Posts Tagged ‘New Orleans Hornets’

Player Control Foul: Eric Gordon Saga Demonstrates Athletes’ Desire for Control

Eric Gordon wants to play for the Phoenix Suns, and the Suns want Gordon to play for them. That’s why the Suns offered him $58 million over four years to make the Grand Canyon State his new home. Sounds like a win-win, right?

Wrong. The New Orleans Hornets, the team for which Gordon played for during the 2011-12 season, have the right to match the contract offer and keep the shooting guard in the Emerald City. Thus, the Hornets hold the cards in this scenario.

Gordon’s only hope is that New Orleans chooses not to match the contract offer from Phoenix and lets him leave. Gordon was not shy when asked about his feelings regarding leaving New Orleans for Phoenix:

Perhaps the best way to explain this is to try and put it into terms the average person can understand. Pretend you are a recent college graduate with an entry level job. You’ve been at your job for three years, and you find an opening for a new job with another company. They see your resume, think you would be a good fit, and offer you a position with an elevated salary. But rather than give your two weeks to your current boss, you find that your company has the right to match the salary and keep you for at least another year.

Huh?

Such is life in the modern sports world with the advent of restricted free agency. To summarize in short, restricted free agency (RFA) means a player who was drafted in the first round can accept an offer from another team after his fourth year in the league. But the team he was currently with has the opportunity to match the offer and keep him. This rule allows small market teams the opportunity to keep their star players before they can be bid for by bigger market clubs.

On the surface, this rule makes sense, but it definitely puts players in an unusual position. All Gordon wants is to play for the Suns, but the Hornets have the right to keep him. The only solution he saw fit was to publicly chastise New Orleans in the hopes it would scare them away. Call it sports’ version of mudslinging if you will.

Gordon’s words have resonated in the hoops world, but not in an endearing way. Sporting News NBA writer Sean Deveney penned a mock letter that Gordon sent to New Orleans that opens with three powerful words: I hate you. Hornets 247 blogger Joe Gerrity pointed out how foolish Gordon looks for calling out a team that wants to shell out $58 million for him, a season after Gordon only played nine games. Fans who shell out big money to go to games have right to question Gordon’s sense of what is right and wrong.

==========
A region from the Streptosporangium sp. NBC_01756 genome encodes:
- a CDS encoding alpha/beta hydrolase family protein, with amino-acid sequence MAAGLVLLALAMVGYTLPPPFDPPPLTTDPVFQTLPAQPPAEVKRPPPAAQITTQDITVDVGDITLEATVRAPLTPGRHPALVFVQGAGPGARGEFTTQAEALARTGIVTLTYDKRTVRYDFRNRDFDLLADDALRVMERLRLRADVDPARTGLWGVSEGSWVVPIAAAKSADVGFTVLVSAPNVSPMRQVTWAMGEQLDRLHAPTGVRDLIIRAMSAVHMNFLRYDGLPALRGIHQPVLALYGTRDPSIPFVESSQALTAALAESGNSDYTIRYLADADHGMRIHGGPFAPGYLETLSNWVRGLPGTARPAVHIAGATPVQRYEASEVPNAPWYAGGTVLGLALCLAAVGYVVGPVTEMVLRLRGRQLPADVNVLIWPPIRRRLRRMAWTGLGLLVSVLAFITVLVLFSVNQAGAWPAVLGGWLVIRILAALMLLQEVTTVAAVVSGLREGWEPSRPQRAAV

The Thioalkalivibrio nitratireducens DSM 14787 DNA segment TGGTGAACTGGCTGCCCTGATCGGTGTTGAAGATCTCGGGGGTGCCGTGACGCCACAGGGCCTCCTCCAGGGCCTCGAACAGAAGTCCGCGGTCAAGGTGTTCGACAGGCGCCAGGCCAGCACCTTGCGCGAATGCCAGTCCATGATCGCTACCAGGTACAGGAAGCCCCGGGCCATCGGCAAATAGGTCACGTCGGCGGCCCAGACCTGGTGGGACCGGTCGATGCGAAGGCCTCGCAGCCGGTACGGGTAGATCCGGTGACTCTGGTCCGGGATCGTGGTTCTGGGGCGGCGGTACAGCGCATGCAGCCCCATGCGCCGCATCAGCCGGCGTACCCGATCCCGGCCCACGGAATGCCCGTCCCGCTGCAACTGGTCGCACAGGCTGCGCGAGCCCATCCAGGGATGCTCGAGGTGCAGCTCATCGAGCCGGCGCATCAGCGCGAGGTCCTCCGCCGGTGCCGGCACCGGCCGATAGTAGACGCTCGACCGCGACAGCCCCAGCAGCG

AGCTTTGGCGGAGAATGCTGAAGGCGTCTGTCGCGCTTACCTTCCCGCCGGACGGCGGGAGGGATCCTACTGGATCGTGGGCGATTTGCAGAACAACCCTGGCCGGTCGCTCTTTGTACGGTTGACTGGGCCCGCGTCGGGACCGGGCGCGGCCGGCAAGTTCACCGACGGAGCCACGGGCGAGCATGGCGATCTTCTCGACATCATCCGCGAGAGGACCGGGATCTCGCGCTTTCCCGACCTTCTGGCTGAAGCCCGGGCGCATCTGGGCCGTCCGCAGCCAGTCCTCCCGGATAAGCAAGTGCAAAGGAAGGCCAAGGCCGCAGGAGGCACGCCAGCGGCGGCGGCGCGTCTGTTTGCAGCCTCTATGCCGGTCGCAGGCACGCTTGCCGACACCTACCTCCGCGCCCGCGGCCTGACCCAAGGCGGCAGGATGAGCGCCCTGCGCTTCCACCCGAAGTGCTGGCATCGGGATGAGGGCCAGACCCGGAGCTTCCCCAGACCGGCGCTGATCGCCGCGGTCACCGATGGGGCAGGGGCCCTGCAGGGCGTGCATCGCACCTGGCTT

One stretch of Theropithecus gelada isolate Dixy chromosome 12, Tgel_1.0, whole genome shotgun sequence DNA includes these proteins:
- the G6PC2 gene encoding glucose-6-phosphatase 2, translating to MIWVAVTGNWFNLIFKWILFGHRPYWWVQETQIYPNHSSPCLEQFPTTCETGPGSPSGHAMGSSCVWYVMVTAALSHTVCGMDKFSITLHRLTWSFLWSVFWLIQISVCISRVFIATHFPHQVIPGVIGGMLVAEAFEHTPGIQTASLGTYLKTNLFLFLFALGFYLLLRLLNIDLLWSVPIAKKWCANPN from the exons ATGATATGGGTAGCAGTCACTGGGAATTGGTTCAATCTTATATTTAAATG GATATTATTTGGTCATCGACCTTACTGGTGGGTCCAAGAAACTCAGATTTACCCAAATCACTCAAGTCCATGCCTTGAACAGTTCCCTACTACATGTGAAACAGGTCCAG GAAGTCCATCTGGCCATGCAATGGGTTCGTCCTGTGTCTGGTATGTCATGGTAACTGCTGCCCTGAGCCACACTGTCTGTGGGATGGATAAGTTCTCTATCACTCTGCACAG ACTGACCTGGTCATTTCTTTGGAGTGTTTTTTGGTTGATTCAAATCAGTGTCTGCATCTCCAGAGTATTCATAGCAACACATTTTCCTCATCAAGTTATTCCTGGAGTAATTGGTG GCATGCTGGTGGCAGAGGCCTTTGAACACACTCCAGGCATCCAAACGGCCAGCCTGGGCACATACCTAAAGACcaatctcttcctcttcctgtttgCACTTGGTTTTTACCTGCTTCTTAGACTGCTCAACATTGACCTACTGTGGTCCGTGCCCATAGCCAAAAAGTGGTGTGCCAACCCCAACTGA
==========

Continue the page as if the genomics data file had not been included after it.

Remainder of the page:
From Gordon’s perspective, there is some reason to his argument. He wants to choose where he can play and the team he wants to play for also wants him. And though he will become an unrestricted free agent (UFA) next summer — meaning he will be able to sign wherever he wants without another team matching the offer — there is some risk in that scenario. What if Gordon gets injured again and can only play a limited number of games, like he did in 2011-12? Teams are unlikely to give big contracts to a player coming off back-to-back injury seasons, so there is risk in playing even one more year before hitting UFA status. And though Gordon is likely to make a lot of money even if he were to get hurt again, fans have to remember that athletes have a limited number of years to hone their craft before they are finished. If they’re lucky, players make it to about age 40 before their bodies betray them and they have to retire. That’s not the case if you’re an accountant or consultant.

CBS Sports writer Matt Moore perhaps summed up Gordon’s situation best by pointing out that these are the rules Gordon chose to play by. The NBA’s collective bargaining agreement expired after the 2010-11 season, which is what prompted the league’s lockout last winter while a new CBA was agreed to. The NBA Players Association negotiated with the league’s owners, and topics such as restricted free agency were undoubtedly part of the conversation. In the end, the CBA was ratified by the players, and the Gordon has to abide by the rules he agreed to.

Just because Gordon has rules in place for him doesn’t mean he has to stay quiet about them. But anytime someone complains about a $58 million contract being disrespectful, it’s not good for anyone.

Altered Reality: The Question of the NBA’s Legitimacy

Within a matter of four hours on Wednesday the NBA suffered a potential loss that won’t show up in any box score but could cost the league a lot of money. It’s loss: Integrity.

At 8 p.m., the league held its annual draft lottery to determine which team would get the first overall pick in the NBA Draft. To prevent teams from losing on purpose to secure the top selection, the league instituted a lottery in 1985 to make the choice random. Of the 14 teams that do not make the playoffs, their odds of winning are weighted according to record.